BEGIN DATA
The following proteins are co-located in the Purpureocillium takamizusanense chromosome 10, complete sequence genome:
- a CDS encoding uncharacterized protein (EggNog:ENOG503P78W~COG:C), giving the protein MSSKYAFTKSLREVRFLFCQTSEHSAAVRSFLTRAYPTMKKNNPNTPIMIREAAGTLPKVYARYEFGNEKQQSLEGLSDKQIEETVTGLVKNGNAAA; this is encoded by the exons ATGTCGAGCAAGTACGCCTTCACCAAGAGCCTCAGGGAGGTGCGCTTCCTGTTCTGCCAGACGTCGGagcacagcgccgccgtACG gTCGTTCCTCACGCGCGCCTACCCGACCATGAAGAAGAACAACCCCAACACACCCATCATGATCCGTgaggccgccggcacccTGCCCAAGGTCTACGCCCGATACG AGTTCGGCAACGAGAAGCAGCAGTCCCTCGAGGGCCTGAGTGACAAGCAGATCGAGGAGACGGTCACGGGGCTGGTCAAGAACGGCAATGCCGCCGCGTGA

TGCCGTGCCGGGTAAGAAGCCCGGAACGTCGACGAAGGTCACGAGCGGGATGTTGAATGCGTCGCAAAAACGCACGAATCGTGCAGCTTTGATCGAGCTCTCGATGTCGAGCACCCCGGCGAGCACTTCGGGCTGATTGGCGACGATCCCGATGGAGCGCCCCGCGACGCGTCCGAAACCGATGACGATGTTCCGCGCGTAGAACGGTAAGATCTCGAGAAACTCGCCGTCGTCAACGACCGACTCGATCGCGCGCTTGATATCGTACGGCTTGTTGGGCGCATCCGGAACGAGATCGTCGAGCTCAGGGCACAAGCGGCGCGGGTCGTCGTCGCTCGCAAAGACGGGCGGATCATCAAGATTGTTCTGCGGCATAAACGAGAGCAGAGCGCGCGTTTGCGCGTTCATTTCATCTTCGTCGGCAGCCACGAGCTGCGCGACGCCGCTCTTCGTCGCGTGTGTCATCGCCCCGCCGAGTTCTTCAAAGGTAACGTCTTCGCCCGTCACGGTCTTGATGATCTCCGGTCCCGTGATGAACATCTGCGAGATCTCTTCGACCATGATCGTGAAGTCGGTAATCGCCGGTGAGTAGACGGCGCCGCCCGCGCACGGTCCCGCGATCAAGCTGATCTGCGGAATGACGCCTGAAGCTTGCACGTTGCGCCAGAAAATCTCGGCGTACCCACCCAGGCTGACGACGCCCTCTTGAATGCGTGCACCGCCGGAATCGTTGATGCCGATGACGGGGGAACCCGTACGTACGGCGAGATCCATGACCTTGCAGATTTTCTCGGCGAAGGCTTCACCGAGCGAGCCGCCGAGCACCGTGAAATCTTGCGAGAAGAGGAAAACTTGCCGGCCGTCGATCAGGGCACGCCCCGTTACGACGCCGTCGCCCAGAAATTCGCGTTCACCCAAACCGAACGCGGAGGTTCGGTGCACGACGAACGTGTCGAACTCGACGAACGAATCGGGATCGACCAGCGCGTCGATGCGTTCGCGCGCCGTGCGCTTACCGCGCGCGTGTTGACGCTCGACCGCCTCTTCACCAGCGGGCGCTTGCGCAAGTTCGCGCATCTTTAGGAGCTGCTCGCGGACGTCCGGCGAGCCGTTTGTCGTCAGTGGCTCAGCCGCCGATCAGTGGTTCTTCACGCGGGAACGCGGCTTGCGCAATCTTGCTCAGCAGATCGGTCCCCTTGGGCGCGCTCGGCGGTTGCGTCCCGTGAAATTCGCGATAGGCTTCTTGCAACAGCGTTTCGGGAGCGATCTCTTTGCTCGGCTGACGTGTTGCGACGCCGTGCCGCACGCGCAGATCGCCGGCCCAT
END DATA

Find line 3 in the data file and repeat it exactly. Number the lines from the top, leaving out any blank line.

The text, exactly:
TGCCGTGCCGGGTAAGAAGCCCGGAACGTCGACGAAGGTCACGAGCGGGATGTTGAATGCGTCGCAAAAACGCACGAATCGTGCAGCTTTGATCGAGCTCTCGATGTCGAGCACCCCGGCGAGCACTTCGGGCTGATTGGCGACGATCCCGATGGAGCGCCCCGCGACGCGTCCGAAACCGATGACGATGTTCCGCGCGTAGAACGGTAAGATCTCGAGAAACTCGCCGTCGTCAACGACCGACTCGATCGCGCGCTTGATATCGTACGGCTTGTTGGGCGCATCCGGAACGAGATCGTCGAGCTCAGGGCACAAGCGGCGCGGGTCGTCGTCGCTCGCAAAGACGGGCGGATCATCAAGATTGTTCTGCGGCATAAACGAGAGCAGAGCGCGCGTTTGCGCGTTCATTTCATCTTCGTCGGCAGCCACGAGCTGCGCGACGCCGCTCTTCGTCGCGTGTGTCATCGCCCCGCCGAGTTCTTCAAAGGTAACGTCTTCGCCCGTCACGGTCTTGATGATCTCCGGTCCCGTGATGAACATCTGCGAGATCTCTTCGACCATGATCGTGAAGTCGGTAATCGCCGGTGAGTAGACGGCGCCGCCCGCGCACGGTCCCGCGATCAAGCTGATCTGCGGAATGACGCCTGAAGCTTGCACGTTGCGCCAGAAAATCTCGGCGTACCCACCCAGGCTGACGACGCCCTCTTGAATGCGTGCACCGCCGGAATCGTTGATGCCGATGACGGGGGAACCCGTACGTACGGCGAGATCCATGACCTTGCAGATTTTCTCGGCGAAGGCTTCACCGAGCGAGCCGCCGAGCACCGTGAAATCTTGCGAGAAGAGGAAAACTTGCCGGCCGTCGATCAGGGCACGCCCCGTTACGACGCCGTCGCCCAGAAATTCGCGTTCACCCAAACCGAACGCGGAGGTTCGGTGCACGACGAACGTGTCGAACTCGACGAACGAATCGGGATCGACCAGCGCGTCGATGCGTTCGCGCGCCGTGCGCTTACCGCGCGCGTGTTGACGCTCGACCGCCTCTTCACCAGCGGGCGCTTGCGCAAGTTCGCGCATCTTTAGGAGCTGCTCGCGGACGTCCGGCGAGCCGTTTGTCGTCAGTGGCTCAGCCGCCGATCAGTGGTTCTTCACGCGGGAACGCGGCTTGCGCAATCTTGCTCAGCAGATCGGTCCCCTTGGGCGCGCTCGGCGGTTGCGTCCCGTGAAATTCGCGATAGGCTTCTTGCAACAGCGTTTCGGGAGCGATCTCTTTGCTCGGCTGACGTGTTGCGACGCCGTGCCGCACGCGCAGATCGCCGGCCCAT